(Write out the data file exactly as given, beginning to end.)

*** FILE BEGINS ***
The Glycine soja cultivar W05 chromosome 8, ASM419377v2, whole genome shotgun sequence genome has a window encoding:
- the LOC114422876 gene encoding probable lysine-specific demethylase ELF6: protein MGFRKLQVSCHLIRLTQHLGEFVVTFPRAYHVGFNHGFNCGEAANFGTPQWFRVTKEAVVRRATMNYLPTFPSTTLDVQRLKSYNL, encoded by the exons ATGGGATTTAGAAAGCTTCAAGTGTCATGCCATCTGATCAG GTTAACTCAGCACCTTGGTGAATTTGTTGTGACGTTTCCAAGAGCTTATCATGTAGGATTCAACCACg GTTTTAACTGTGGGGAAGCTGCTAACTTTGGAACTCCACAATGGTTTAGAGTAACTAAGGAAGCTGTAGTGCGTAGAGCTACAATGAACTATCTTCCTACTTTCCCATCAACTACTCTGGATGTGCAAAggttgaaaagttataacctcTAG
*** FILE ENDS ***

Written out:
The Glycine soja cultivar W05 chromosome 8, ASM419377v2, whole genome shotgun sequence genome has a window encoding:
- the LOC114422876 gene encoding probable lysine-specific demethylase ELF6: protein MGFRKLQVSCHLIRLTQHLGEFVVTFPRAYHVGFNHGFNCGEAANFGTPQWFRVTKEAVVRRATMNYLPTFPSTTLDVQRLKSYNL, encoded by the exons ATGGGATTTAGAAAGCTTCAAGTGTCATGCCATCTGATCAG GTTAACTCAGCACCTTGGTGAATTTGTTGTGACGTTTCCAAGAGCTTATCATGTAGGATTCAACCACg GTTTTAACTGTGGGGAAGCTGCTAACTTTGGAACTCCACAATGGTTTAGAGTAACTAAGGAAGCTGTAGTGCGTAGAGCTACAATGAACTATCTTCCTACTTTCCCATCAACTACTCTGGATGTGCAAAggttgaaaagttataacctcTAG